Seals a threat to the Namibian fishing industry

Martin Endjala

The Minister of Fisheries and Marine Resources, Derek Klassen has reiterated that the management of Seals in the sea is not as easy as people make it out to be, as one adult seal is said to feed on 3.8 kg tons of fish daily, meaning that 1.5 million seals would eat 5,7 million Kg, 5 700 metric tons of fish per day and 2,8 million metric tons of fish per year.

This amount is approximately four times more than the annual combined Total Allowable Catch (TAC) for hake, horse mackerel and monk per year.

“The issue of management of Seals is not as simple as it may be portrayed to be. In terms of Namibian law, Seals are classified as marine resources and should ideally be managed similar to all other marine resources”. Klassen said this during his response to the motion tabled in parliament recently by RDP President Mike Kavekotora on Namibian fish stocks facing depletion as a result of seals stock proliferation.

“Our fish is facing depletion if remedial actions are not taken as a matter of urgency”, the motion read.

However, according to the international fisheries management fraternity, of which Namibian fisheries management law is entangled in other fisheries management Conventions to which Namibia is a party, International Fisheries Management Conventions and Agreements to which many developing states including Namibia are members to, it makes the management of seals in Namibia particularly complicated Klassen argued.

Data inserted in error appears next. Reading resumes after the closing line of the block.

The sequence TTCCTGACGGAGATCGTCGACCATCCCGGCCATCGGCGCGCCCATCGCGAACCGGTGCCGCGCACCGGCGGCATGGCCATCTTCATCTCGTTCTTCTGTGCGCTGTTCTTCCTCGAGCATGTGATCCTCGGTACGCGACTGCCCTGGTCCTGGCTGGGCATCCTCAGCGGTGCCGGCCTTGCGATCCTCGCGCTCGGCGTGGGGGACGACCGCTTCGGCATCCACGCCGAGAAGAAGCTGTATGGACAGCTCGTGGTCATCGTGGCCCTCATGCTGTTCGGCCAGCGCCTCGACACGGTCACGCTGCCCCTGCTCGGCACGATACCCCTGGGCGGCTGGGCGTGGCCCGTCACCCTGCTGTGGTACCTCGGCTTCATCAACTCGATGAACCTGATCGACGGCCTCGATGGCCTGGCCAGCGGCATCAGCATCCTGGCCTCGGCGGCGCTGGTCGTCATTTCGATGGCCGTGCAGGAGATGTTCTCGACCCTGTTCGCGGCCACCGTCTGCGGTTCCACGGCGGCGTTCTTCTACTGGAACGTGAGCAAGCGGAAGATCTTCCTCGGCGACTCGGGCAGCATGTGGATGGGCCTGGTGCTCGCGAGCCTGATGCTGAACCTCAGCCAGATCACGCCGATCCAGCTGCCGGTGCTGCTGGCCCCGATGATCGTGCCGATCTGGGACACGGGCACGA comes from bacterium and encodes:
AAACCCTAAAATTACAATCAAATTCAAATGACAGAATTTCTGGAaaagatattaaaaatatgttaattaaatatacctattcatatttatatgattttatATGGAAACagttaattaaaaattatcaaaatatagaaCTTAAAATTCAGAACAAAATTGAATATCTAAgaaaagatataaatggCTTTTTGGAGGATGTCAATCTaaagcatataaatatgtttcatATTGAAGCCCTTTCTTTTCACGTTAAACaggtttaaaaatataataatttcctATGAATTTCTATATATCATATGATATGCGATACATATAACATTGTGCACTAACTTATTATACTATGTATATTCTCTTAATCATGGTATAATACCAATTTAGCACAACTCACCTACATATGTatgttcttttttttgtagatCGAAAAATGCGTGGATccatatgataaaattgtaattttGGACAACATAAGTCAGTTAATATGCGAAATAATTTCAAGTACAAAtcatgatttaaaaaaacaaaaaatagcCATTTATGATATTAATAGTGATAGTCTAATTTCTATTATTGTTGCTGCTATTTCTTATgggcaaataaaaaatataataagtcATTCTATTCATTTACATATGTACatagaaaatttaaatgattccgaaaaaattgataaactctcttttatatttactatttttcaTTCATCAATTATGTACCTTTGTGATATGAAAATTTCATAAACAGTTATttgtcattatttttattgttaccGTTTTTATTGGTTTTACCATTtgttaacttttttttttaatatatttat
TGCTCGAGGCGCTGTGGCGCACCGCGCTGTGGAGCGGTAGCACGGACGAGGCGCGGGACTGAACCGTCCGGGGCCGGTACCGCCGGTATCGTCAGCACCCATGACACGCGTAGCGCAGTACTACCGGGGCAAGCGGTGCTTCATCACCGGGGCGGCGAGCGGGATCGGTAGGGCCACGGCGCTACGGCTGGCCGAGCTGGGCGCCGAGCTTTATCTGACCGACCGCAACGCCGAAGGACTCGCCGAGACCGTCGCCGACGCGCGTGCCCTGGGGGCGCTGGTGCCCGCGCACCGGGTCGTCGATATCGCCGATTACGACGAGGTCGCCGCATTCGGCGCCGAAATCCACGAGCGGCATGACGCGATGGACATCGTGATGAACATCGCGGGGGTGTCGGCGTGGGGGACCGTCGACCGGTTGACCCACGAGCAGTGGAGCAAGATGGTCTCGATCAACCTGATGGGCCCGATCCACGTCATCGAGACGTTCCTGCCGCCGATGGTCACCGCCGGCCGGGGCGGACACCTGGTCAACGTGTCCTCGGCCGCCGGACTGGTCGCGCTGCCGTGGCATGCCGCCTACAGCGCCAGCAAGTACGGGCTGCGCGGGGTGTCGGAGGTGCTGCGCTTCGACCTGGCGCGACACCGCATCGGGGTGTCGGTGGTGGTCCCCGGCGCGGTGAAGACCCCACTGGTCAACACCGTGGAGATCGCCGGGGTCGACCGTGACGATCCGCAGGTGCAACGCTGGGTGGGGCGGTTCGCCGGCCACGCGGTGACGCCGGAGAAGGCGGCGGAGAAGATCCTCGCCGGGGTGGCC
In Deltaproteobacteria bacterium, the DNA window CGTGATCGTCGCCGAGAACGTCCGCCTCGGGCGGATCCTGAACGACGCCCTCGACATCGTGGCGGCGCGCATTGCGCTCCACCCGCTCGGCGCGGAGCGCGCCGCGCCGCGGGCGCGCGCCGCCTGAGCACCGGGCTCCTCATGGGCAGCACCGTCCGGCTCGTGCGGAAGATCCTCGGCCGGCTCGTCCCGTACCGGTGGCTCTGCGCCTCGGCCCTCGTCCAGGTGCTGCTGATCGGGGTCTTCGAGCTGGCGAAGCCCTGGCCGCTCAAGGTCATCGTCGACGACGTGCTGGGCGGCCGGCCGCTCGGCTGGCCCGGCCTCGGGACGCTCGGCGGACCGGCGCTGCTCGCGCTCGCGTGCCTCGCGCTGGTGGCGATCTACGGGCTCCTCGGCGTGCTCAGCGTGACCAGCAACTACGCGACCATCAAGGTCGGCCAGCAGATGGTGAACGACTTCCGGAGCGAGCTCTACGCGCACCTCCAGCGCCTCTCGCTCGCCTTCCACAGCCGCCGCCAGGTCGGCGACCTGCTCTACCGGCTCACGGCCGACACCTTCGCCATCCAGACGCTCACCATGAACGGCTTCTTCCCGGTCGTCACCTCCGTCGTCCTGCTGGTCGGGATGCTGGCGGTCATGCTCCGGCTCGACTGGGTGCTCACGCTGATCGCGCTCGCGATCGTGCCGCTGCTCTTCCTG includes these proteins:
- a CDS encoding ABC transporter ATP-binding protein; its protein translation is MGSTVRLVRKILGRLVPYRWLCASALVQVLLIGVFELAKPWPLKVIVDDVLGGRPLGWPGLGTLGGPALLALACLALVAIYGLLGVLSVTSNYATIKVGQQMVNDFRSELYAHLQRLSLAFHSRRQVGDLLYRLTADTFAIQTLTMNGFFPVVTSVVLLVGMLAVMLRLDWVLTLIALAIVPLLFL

According to Klaasen, international environmentalist groups and consumers, particularly in Western countries pose challenges to national, sovereign fisheries management efforts.

He added that Namibian Seals are listed on Appendix II of the Convention on International Trade in Endangered Species of Wild Fauna and Flora (CITES) as a threatened species.

This listing on the CITES Appendix II means that the species is not necessarily threatened with extinction, but trade must be controlled in order to avoid utilization that is incompatible with their survival.

Since independence in 1990, Namibia was estimated to have had a seal’s population of approximately 350 000 individuals. At present, the current Seals population in Namibia is estimated to be between 1,5 – 2 million individuals or even more.

Hence, Klassen stresses that it is not the number of Seals in Namibia that is a concern, it is more the quantities of fish that the seals eat per day.

Furthermore stressed that the amount of fish estimated to be consumed by seals per year is simply unacceptable.

“However, speaking to Seals conservationists and environmentalists their opinion appears to be simply based on that Seals do not eat salads and pastas like humans do, they only eat fish, therefore let them eat as much fish as they are able to find in the waters”, said the Minister.

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